Nepal: Government excludes gay community from HIV meeting

Illustrated rainbow pride flag on a white background.

Nepal’s interim government has been criticised for ignoring the country’s gay community and misusing funds after it sent only three officials to a HIV conference in Bangkok.

The three-day regional meeting in Bangkok from 21 August was set to be include a host of experts on ‘men who have sex with men,’ (MSM) and transgender people living with HIV.

The Nepal health ministry however, was accused of misusing funds from the World Health Organisation (WHO), when it nominated only three representatives, who admitted they had little to no knowledge about the issue.

Blue Diamond Society founder Sunil Pant said: “The crucial inputs for the meeting from Nepal’s successful MSM/transgender program wasn’t there, nor did the meeting have any idea which areas need prioritising in Nepal for addressing the MSM/transgender HIV problem.”

The first openly gay Nepalese MP also said the country was repeatedly misusing WHO funds.

He added: “This has happened over and over again. Last month, WHO funded people to participate in a similar HIV conference in Indonesia.”

Mr Pant said that although the LGBT community had raised the issue with the health ministry and WHO officials, neither had responded.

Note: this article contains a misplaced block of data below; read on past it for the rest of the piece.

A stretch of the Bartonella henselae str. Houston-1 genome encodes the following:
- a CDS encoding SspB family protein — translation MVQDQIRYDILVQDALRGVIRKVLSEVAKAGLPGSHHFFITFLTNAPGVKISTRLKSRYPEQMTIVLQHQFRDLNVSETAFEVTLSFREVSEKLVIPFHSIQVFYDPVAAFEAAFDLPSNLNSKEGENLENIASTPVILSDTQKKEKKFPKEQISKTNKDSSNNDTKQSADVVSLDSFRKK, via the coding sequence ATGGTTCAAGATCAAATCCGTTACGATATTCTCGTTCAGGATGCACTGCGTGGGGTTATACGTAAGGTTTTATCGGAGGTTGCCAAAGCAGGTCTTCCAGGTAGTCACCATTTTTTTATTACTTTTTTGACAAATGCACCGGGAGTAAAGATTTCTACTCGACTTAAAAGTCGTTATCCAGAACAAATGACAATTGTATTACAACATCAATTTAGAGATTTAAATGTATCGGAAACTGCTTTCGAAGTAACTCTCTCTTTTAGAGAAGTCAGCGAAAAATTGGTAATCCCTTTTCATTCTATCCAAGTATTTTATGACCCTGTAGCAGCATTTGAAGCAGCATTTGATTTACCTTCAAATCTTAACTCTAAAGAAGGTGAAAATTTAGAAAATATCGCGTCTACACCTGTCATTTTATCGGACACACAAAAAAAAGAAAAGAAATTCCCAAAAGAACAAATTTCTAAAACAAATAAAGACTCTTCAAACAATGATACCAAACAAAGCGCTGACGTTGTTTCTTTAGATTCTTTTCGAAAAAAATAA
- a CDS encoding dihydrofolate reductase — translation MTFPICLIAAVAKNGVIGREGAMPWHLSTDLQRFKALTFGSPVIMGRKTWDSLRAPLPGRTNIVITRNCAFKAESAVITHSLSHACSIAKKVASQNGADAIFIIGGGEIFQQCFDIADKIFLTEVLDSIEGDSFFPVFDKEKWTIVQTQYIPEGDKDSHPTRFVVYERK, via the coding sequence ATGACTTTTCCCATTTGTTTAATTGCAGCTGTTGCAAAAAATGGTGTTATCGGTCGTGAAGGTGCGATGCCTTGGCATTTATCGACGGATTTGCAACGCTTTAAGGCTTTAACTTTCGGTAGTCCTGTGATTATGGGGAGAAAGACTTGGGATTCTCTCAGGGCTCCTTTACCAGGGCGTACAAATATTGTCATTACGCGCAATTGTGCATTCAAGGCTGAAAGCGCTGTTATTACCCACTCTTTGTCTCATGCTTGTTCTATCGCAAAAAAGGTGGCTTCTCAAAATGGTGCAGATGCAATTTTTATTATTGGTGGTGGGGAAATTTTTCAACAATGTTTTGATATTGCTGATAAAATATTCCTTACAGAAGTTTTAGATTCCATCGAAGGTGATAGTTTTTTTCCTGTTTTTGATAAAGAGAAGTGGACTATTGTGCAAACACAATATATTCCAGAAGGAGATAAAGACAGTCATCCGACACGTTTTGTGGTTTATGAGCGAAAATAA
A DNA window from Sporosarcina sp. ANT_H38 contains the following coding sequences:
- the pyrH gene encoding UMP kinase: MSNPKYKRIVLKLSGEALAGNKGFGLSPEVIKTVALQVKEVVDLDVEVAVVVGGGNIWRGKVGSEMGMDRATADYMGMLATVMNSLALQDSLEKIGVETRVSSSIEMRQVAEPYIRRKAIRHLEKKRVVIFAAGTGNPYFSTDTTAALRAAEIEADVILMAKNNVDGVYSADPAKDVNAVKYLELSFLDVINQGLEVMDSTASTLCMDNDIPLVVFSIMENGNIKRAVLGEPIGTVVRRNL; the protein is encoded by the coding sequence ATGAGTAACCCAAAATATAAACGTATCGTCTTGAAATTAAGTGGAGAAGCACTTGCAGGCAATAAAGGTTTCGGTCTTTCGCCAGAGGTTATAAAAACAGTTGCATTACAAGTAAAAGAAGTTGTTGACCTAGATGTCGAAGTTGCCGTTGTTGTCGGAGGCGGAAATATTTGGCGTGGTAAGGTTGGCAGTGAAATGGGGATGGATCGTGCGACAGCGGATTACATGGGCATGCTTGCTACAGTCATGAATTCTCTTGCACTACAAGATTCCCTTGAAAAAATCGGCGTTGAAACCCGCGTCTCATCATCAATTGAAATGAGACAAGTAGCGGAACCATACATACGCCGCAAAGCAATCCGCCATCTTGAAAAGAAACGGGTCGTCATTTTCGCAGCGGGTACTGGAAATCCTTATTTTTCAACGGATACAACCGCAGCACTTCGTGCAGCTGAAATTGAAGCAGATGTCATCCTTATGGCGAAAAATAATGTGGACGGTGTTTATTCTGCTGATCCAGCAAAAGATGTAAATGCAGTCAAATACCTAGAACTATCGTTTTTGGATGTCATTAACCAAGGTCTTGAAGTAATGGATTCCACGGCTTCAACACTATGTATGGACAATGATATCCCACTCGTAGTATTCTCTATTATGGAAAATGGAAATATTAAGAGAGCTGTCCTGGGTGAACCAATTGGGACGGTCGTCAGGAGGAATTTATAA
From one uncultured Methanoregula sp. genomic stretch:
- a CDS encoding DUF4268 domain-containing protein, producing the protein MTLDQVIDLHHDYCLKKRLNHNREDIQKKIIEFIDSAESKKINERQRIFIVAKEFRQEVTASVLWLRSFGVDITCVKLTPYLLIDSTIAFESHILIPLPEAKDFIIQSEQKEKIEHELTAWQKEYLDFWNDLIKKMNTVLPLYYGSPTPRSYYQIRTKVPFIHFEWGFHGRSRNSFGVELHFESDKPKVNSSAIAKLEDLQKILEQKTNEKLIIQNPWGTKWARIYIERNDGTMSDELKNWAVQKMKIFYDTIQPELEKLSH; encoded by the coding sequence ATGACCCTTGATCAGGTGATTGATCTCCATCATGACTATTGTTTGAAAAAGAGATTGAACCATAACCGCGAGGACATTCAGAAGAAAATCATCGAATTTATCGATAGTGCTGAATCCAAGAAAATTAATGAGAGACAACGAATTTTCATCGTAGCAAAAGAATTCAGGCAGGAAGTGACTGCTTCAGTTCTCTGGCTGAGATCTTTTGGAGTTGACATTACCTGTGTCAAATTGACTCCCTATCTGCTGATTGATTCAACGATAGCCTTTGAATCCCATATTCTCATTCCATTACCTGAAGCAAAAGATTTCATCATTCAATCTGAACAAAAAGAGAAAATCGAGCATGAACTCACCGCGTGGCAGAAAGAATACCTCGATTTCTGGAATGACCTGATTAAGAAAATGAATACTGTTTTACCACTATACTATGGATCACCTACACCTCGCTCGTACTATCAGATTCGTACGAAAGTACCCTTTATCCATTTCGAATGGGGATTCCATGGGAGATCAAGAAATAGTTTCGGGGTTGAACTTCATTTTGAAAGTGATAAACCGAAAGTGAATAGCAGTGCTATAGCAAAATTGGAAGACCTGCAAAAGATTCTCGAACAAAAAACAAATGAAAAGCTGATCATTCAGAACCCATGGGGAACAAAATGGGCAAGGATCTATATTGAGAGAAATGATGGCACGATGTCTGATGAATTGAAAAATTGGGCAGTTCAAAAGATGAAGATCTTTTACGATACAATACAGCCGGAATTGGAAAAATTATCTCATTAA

Edmund Settle, policy specialist with the United Nations Development Programme, agreed that the individuals taking part should have included experts from the community.

He also said that earlier HIV meets had made sure to include gay and transgender people in their discussions.

Roshan Mahato, national program coordinator at the Federation of Sexual and Gender Minorities in Nepal, said: “It’s clear there was no representation of MSMs and transgenders from Nepal.

“We want to strongly raise these issues.”

Earlier this month, over a thousand LGBT campaigners marched through Nepal’s capital, Kathmandu, to demand more rights and greater recognition from the country.

Events organiser, Bhumika Shrestha called on the Government to do more to enhance LGBT rights in the country and said, “this is the day when we gay people are able to come out in the open without any fear or shame to celebrate with our community.”

Homosexuality was legalised in Nepal in 2007 after the fall of the Monarchy and the Supreme Court has ordered that same-sex relationships be recognised but this is yet to take affect.

However, despite having an openly gay MP, Nepal is still a conservative country and discrimination is still a problem in Nepalese society, one attendee of the march said: “We are here to appeal to the general public so they stop all types of discrimination against us.”